Of Renoir it has been said that perhaps he is the only artist throughout the history of art who has not represented a single sad or dramatic painting and that is that the impressionist artist is well known for making kind scenes and happy that represented the joie de vivre and the carefree style of the Parisian society of his time, or at least of a part of it, which had sufficient resources to be able to afford it.
On this occasion we analyze a portrait, one of the disciplines most cultivated by the impressionist artist, which is en titled The Sisters or On the Terrace. It is a small oil on canvas with a vertical format that measures about eighty centimeters wide and one meter high. The piece is currently on display at the Art Institute of Chicago in the United States.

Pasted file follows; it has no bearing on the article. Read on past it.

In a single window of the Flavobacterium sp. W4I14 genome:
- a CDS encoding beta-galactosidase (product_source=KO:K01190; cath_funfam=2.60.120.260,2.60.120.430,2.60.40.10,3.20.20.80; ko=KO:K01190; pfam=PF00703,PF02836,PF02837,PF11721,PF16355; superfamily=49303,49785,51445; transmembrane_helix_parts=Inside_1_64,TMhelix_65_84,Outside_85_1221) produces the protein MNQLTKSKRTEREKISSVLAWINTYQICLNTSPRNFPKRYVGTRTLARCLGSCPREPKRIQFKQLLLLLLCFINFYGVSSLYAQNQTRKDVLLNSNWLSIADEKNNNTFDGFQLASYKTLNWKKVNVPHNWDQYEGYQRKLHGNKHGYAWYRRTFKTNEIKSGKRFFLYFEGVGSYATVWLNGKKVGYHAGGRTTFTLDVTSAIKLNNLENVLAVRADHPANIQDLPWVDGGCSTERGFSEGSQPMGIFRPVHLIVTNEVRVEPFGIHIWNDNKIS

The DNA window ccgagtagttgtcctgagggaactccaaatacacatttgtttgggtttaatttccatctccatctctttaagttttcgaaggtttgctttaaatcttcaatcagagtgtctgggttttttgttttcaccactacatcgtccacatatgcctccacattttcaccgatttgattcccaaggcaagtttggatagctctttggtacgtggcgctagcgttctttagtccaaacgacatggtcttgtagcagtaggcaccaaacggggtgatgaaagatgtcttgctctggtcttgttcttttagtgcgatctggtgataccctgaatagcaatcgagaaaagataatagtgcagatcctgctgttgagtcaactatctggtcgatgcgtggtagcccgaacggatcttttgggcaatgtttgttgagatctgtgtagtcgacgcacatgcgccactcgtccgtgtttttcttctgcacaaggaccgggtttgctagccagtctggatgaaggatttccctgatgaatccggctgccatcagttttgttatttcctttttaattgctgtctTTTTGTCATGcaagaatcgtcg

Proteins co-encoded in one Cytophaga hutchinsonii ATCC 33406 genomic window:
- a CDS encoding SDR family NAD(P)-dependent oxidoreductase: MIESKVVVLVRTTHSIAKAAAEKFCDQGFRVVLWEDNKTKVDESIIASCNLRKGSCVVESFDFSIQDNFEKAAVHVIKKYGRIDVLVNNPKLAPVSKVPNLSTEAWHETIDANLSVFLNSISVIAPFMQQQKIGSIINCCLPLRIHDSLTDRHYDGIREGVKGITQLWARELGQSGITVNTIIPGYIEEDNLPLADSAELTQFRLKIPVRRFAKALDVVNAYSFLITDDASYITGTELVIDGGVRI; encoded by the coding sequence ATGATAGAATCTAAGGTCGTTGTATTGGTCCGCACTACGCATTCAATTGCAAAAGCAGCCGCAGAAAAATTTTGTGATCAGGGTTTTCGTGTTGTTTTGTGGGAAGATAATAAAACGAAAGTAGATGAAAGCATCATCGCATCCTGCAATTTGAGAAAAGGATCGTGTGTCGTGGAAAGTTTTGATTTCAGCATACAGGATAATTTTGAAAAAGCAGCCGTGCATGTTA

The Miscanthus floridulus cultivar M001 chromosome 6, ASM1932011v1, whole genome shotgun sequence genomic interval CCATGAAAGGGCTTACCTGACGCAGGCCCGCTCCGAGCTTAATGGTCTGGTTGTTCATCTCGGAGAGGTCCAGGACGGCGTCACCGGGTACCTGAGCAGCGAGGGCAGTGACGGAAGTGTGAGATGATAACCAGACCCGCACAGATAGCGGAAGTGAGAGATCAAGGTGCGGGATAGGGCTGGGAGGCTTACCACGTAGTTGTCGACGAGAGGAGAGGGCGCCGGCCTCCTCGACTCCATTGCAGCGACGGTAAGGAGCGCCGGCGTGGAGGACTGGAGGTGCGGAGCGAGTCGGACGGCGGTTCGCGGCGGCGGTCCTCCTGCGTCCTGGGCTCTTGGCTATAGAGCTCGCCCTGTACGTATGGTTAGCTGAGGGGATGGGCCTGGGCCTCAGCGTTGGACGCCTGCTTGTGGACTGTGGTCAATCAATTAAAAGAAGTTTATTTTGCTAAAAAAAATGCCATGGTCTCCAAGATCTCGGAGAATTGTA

It seems that the work was made by Renoir around the year 1881, by then the artist had already achieved great success by presenting his work The oarsman's lunch and at that time Renoir was at the height of his artistic career so he could allow himself to choose what commissions he wanted or not to do, as well as some creative freedom when composing the canvases.
In this way the artist presents us two young people on his canvas, one of them has been identified as Mille Dartaud, an actress of the time who acted in the well-known French Comedy, and a younger girl at her side thatApparently it was his sister. The artist placed the composition on the same terrace where some time ago he had represented the rowers with an oblique railing that pushes the young women into the foreground and with the natural background in a combination of flowers and water that allows Renoir to expand in plain air, the combination of colors and nuances of light.
The young Mille appears represented with a dark dress and a hat of an intense red color that makes her features stand out, which have been represented with great detail by the artist; On the other hand, her little sister has a less detailed face with looser brushstrokes and less definition despite being in the foreground.